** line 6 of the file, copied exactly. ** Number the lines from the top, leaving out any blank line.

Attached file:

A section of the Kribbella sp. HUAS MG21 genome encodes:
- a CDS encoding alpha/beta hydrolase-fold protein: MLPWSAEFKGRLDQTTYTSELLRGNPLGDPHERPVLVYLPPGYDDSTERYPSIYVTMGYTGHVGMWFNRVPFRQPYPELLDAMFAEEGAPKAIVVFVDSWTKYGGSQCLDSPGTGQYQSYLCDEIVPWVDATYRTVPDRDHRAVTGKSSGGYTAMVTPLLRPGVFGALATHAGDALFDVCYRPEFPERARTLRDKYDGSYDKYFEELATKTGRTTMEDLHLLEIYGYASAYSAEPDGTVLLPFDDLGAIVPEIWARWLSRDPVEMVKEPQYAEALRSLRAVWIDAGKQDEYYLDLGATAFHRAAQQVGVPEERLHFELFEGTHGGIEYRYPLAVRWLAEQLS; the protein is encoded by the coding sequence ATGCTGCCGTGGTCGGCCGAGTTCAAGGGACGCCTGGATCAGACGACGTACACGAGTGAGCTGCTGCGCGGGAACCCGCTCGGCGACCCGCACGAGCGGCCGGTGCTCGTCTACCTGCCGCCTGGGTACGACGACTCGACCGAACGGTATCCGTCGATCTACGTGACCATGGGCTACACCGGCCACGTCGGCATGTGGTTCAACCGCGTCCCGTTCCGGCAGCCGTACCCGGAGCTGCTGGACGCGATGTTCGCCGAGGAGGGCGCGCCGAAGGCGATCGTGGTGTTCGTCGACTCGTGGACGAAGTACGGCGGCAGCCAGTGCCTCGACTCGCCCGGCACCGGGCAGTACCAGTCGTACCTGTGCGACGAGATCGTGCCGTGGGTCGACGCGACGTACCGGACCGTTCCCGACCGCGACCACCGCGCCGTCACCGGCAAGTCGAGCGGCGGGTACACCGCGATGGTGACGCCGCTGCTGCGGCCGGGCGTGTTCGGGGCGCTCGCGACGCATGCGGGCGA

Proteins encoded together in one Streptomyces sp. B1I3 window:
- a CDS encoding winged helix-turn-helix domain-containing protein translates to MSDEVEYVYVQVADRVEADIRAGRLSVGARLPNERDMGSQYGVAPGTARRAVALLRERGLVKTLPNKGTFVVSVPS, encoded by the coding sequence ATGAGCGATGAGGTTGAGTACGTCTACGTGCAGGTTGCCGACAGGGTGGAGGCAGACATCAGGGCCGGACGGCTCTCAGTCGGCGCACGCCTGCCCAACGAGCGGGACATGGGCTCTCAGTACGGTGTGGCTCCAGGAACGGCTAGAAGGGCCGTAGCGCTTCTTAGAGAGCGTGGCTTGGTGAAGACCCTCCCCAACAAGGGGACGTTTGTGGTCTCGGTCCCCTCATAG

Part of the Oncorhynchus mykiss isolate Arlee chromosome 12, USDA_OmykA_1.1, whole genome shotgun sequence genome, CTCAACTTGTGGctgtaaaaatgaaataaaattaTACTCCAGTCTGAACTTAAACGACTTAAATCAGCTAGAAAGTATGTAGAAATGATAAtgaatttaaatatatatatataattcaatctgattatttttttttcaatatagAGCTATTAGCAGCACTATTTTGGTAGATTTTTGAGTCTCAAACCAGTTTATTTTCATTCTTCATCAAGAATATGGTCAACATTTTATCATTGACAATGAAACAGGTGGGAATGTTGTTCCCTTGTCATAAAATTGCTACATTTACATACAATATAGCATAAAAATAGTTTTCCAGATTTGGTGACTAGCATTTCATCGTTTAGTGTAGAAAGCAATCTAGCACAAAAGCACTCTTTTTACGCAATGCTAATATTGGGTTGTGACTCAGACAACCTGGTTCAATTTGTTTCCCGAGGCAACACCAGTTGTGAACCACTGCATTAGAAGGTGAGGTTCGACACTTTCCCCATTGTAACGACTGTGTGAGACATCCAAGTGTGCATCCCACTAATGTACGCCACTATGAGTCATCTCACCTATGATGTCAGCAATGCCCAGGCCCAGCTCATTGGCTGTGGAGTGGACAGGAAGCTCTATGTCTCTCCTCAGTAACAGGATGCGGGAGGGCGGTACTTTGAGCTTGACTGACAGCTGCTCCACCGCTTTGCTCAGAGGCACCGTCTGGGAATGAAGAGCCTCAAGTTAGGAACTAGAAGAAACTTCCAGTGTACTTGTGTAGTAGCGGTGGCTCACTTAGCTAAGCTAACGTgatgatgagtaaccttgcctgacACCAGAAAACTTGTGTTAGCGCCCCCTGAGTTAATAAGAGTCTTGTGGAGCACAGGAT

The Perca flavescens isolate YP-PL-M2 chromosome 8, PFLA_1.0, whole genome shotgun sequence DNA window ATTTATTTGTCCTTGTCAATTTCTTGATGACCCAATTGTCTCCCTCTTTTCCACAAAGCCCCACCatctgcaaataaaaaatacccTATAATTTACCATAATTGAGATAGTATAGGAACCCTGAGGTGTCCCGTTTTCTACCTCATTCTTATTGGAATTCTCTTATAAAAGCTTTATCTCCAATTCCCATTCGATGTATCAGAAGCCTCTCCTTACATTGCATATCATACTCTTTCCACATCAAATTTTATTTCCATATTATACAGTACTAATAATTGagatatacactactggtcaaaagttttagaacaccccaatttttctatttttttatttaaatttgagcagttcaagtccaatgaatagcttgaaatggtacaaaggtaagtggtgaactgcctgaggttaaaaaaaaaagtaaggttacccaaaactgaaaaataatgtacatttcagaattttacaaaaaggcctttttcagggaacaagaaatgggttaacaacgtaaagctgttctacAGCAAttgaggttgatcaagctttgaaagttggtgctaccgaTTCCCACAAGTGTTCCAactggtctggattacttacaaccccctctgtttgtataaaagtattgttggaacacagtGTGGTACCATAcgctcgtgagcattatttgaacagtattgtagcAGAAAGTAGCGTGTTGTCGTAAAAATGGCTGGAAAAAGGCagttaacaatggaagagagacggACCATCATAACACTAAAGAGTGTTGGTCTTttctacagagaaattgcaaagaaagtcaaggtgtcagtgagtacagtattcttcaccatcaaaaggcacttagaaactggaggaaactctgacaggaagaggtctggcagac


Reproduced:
The Perca flavescens isolate YP-PL-M2 chromosome 8, PFLA_1.0, whole genome shotgun sequence DNA window ATTTATTTGTCCTTGTCAATTTCTTGATGACCCAATTGTCTCCCTCTTTTCCACAAAGCCCCACCatctgcaaataaaaaatacccTATAATTTACCATAATTGAGATAGTATAGGAACCCTGAGGTGTCCCGTTTTCTACCTCATTCTTATTGGAATTCTCTTATAAAAGCTTTATCTCCAATTCCCATTCGATGTATCAGAAGCCTCTCCTTACATTGCATATCATACTCTTTCCACATCAAATTTTATTTCCATATTATACAGTACTAATAATTGagatatacactactggtcaaaagttttagaacaccccaatttttctatttttttatttaaatttgagcagttcaagtccaatgaatagcttgaaatggtacaaaggtaagtggtgaactgcctgaggttaaaaaaaaaagtaaggttacccaaaactgaaaaataatgtacatttcagaattttacaaaaaggcctttttcagggaacaagaaatgggttaacaacgtaaagctgttctacAGCAAttgaggttgatcaagctttgaaagttggtgctaccgaTTCCCACAAGTGTTCCAactggtctggattacttacaaccccctctgtttgtataaaagtattgttggaacacagtGTGGTACCATAcgctcgtgagcattatttgaacagtattgtagcAGAAAGTAGCGTGTTGTCGTAAAAATGGCTGGAAAAAGGCagttaacaatggaagagagacggACCATCATAACACTAAAGAGTGTTGGTCTTttctacagagaaattgcaaagaaagtcaaggtgtcagtgagtacagtattcttcaccatcaaaaggcacttagaaactggaggaaactctgacaggaagaggtctggcagac